Addendum: Participaction … don’t think about it, do it.

Fingers slip across the telephone key board, pressing the wrong numbers or punching them in in the wrong order. Strange voices reply from the other end. This morning a woman spoke to me in a language I didn’t understand, Then a man came on the line and yelled at me in broken English to “Go away! Go away! Leave alone!” I imagined him tearing the telephone from his wife and berating her for this call from a foreigner. Often, I am too clever for my own good. I think I recall the right number for a friend, but when  punch it in, I find I have reversed two of the figures. I hear other people doing that when they call me: “Sorry, I say. I think you have the wrong number.” “Is that 472 …?” they query. I say that it isn’t and they say sorry and end the call. Then they call me back immediately and get the same answer. I hate running through my list of callers to get to the name that I want to call. But that’s what I have to do most days now. At least I don’t run into so many wrong numbers. And as for answering the phone … well … I am tired of robot calls, especially around election time. I am fed up with telephone surveys. I am driven crazy by the little men, I assume from their voices that they are little, who call me in the middle of the night or wake me early in the morning to tell me that my computer needs repair. “Suh, suh, we have discovered a werry nasty wirus [sic, or should that be sick] on your computer. Give me your password and let me in to your computer and I will repair it instantly. ” I have had calls from the telly-phony tax men who tell me the RCMP are about to knock on my door and arrest me if I don’t immediately give them my VISA Card number, passwords, and send them, right now, the $7,200 I owe them in taxes. I have grown to loathe the harbor boat hooter that announces I have won a cruise from Florida to Mexico on a super cruise ship …. that is probably a rusty tug boat that will take me twice around the harbor, be declared un-seaworthy, and leave me stranded miles from anywhere and paying a fortune to get myself home … and all I have to do is … Click! I think it’s the marketing surveys that really get my goat though. I am no expert, but I have read up on surveys and designed some myself. What I love-hate about telephone surveys is the lack of real choice, the forced direction in which they push you, the pre-determined result on which the designers are fixated. I know it’s a waste of time, but I occasionally indulge: “On a scale of 1-5, where 5 is good and 1 is poor, how would you rate … ” I explain that the question and the ratings do not work, but they are adamant that I must answer from 1-5. Yes, they understand that it can’t really be done, but yes, it must be done, because that’s what they are paid to do. O tempora o mores … “O tempora o mores” is a Latin phrase that translates literally as Oh the times! Oh the customs! but more accurately as Oh what times! Oh what customs! or alternatively, Alas the times, and the manners (Wikipedia). Oh boy, what an enjoyable rant. “Enough, no more. It is not as sweet now as it was before.” (Shakespeare).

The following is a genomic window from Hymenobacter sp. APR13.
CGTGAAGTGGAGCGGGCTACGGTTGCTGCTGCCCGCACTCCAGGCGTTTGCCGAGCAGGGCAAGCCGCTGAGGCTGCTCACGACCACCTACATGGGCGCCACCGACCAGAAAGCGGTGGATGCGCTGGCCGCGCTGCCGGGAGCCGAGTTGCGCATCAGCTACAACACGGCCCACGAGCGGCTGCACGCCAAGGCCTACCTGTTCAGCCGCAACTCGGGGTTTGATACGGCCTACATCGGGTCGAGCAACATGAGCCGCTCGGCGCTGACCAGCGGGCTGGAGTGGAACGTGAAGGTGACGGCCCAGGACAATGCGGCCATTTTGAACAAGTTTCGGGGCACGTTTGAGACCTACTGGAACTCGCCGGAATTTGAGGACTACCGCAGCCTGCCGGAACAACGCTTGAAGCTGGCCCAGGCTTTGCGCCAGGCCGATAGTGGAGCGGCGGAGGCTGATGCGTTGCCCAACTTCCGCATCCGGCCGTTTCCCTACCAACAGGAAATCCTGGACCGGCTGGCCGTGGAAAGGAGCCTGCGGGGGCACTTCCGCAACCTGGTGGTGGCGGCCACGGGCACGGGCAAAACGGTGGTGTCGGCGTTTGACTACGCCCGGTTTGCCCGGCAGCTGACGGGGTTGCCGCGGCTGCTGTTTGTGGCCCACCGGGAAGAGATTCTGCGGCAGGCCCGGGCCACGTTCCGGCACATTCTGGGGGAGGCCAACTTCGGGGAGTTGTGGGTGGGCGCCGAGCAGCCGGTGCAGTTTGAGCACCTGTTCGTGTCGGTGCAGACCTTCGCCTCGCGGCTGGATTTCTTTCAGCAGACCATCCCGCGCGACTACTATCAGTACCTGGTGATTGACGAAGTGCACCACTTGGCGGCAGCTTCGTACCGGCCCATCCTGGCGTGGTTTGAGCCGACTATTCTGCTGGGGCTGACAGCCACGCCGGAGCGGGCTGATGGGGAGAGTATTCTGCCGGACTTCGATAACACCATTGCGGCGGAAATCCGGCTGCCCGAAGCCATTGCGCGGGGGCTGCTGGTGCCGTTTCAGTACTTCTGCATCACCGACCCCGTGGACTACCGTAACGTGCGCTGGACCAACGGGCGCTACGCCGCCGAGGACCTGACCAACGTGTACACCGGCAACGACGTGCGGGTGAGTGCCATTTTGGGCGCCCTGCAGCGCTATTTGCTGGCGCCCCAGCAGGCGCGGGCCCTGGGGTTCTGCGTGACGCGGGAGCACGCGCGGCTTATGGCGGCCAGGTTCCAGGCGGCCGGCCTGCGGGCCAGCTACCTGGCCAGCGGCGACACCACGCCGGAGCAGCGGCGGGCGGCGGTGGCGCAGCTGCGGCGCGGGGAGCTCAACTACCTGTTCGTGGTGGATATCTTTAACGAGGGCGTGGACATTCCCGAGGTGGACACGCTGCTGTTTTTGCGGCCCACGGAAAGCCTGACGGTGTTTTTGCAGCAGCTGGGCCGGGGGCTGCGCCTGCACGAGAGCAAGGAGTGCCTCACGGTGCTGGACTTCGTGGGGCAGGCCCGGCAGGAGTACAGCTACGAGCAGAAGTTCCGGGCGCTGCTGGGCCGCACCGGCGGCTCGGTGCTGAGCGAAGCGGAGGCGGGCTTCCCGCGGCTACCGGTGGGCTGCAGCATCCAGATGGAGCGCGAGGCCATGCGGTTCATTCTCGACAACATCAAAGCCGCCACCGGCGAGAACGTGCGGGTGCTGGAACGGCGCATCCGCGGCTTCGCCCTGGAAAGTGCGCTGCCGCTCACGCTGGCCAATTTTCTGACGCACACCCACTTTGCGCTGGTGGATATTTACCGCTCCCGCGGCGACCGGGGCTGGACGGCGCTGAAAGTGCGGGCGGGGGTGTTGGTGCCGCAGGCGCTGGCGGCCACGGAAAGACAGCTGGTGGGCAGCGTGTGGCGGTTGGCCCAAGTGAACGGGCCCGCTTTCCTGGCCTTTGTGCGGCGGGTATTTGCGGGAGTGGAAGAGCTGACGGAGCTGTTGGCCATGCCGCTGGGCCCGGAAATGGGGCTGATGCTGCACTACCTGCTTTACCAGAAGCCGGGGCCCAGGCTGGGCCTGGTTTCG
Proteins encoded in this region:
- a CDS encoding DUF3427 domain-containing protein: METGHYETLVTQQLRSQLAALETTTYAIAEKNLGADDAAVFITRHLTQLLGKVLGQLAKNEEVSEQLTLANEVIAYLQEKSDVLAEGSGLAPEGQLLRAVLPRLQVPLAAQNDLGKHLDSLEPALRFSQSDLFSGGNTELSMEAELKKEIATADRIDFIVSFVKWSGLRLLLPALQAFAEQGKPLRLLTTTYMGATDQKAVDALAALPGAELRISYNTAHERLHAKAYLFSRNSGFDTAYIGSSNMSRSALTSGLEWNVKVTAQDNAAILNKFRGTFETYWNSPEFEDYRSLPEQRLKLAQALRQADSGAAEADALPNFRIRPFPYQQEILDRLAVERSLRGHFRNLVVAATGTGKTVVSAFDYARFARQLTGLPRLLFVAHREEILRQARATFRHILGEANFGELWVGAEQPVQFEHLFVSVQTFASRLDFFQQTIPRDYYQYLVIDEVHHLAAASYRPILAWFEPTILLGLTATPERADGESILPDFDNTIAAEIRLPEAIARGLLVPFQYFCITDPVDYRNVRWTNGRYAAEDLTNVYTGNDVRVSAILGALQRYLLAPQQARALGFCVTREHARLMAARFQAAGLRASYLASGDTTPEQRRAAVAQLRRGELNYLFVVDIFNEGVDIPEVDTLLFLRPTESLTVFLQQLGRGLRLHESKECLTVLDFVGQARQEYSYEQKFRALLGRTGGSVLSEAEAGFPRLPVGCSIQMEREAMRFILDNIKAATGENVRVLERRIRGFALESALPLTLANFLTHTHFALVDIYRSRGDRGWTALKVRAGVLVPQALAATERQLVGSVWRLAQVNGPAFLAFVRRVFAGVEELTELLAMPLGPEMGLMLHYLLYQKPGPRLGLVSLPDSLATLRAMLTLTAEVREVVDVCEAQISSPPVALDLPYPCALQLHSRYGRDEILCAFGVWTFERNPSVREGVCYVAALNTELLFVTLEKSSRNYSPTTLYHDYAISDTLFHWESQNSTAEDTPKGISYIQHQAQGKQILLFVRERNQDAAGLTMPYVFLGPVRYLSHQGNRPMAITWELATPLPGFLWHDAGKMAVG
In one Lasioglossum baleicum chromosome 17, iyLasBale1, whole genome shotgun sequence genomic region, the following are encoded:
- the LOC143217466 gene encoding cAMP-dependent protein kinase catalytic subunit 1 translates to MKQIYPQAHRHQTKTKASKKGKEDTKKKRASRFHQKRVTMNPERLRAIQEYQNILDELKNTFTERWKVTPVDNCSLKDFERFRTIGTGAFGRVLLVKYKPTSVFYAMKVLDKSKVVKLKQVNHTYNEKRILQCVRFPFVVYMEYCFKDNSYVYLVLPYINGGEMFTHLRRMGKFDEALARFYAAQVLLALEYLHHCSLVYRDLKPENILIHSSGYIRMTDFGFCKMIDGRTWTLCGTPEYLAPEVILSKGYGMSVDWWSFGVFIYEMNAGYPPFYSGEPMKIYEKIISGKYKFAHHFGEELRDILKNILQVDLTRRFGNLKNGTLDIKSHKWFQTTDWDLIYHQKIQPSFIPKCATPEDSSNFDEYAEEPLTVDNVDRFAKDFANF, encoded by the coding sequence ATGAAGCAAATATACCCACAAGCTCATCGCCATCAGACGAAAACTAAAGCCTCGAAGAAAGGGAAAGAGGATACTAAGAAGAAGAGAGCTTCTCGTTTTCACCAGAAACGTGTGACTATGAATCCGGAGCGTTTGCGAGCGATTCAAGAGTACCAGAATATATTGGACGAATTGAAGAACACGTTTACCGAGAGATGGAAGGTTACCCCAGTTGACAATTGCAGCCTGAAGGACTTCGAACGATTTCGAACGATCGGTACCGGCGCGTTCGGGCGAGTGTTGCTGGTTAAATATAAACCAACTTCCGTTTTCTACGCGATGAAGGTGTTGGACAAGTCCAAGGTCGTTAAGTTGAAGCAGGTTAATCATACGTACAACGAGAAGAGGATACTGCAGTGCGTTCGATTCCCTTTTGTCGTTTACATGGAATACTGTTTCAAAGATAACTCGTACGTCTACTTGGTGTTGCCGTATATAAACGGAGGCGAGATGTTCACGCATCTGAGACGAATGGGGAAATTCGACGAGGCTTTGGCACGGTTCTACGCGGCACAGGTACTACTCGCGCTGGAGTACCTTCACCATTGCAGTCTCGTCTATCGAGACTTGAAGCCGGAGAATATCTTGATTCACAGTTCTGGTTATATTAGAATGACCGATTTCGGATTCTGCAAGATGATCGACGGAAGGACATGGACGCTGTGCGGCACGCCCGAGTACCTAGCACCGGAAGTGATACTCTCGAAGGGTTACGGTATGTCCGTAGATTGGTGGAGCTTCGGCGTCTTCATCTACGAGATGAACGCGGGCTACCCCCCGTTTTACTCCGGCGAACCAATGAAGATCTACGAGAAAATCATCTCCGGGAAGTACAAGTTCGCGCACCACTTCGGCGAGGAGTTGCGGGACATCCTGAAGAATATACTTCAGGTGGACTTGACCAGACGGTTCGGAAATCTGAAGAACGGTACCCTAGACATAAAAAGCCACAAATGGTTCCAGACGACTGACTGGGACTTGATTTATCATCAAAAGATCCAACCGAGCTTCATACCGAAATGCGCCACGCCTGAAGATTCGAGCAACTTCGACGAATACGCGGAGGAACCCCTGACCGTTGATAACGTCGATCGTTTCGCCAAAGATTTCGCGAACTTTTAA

Commentary: And that is another way to create. You find the splitting point in an already written narrative and, realizing that you have two narratives, not one, you divide the passage, rewrite the offending portion, and come up with something equally original, slightly different, and, in this case, hopefully funny. I leave that to the reader to judge the effect of the humor. The writing technique, however, is well worth recognizing, studying, and pursuing. One further point: sometimes it is necessary to be cruel to be kind. Splitting the earlier piece (oh cruel world) leads to the creation of two quite neat pieces (oh happy days).

By all means use these pieces and ideas as a prompt for your own memory writing. If you do, remember the suggestions I made earlier (and copy below). And, above all, have fun.

Suggestions for the writing exercise included in each module:

Write a prose memoir, just reminiscing.

Use 1st, 2nd, or 3rd person narrative.

Choose 6-12 words from the reading and expand on them using associative fields.

Write from an image or a metaphor.

Journal style: automatic writing, but try to select the gems.

Letter style: write to a friend.